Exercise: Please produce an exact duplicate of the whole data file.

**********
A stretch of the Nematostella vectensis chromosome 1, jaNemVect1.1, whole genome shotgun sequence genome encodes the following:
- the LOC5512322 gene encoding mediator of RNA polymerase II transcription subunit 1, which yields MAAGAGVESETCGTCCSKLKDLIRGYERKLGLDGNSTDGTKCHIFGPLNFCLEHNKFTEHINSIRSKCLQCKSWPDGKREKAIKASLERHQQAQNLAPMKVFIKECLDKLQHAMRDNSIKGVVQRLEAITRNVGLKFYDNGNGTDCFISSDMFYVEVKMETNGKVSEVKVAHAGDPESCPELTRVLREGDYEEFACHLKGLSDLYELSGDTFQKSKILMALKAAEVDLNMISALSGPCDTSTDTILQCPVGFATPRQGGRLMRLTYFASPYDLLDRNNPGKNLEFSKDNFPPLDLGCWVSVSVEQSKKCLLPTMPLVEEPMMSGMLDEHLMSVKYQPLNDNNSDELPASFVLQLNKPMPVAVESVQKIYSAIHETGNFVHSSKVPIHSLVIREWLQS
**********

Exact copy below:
A stretch of the Nematostella vectensis chromosome 1, jaNemVect1.1, whole genome shotgun sequence genome encodes the following:
- the LOC5512322 gene encoding mediator of RNA polymerase II transcription subunit 1, which yields MAAGAGVESETCGTCCSKLKDLIRGYERKLGLDGNSTDGTKCHIFGPLNFCLEHNKFTEHINSIRSKCLQCKSWPDGKREKAIKASLERHQQAQNLAPMKVFIKECLDKLQHAMRDNSIKGVVQRLEAITRNVGLKFYDNGNGTDCFISSDMFYVEVKMETNGKVSEVKVAHAGDPESCPELTRVLREGDYEEFACHLKGLSDLYELSGDTFQKSKILMALKAAEVDLNMISALSGPCDTSTDTILQCPVGFATPRQGGRLMRLTYFASPYDLLDRNNPGKNLEFSKDNFPPLDLGCWVSVSVEQSKKCLLPTMPLVEEPMMSGMLDEHLMSVKYQPLNDNNSDELPASFVLQLNKPMPVAVESVQKIYSAIHETGNFVHSSKVPIHSLVIREWLQS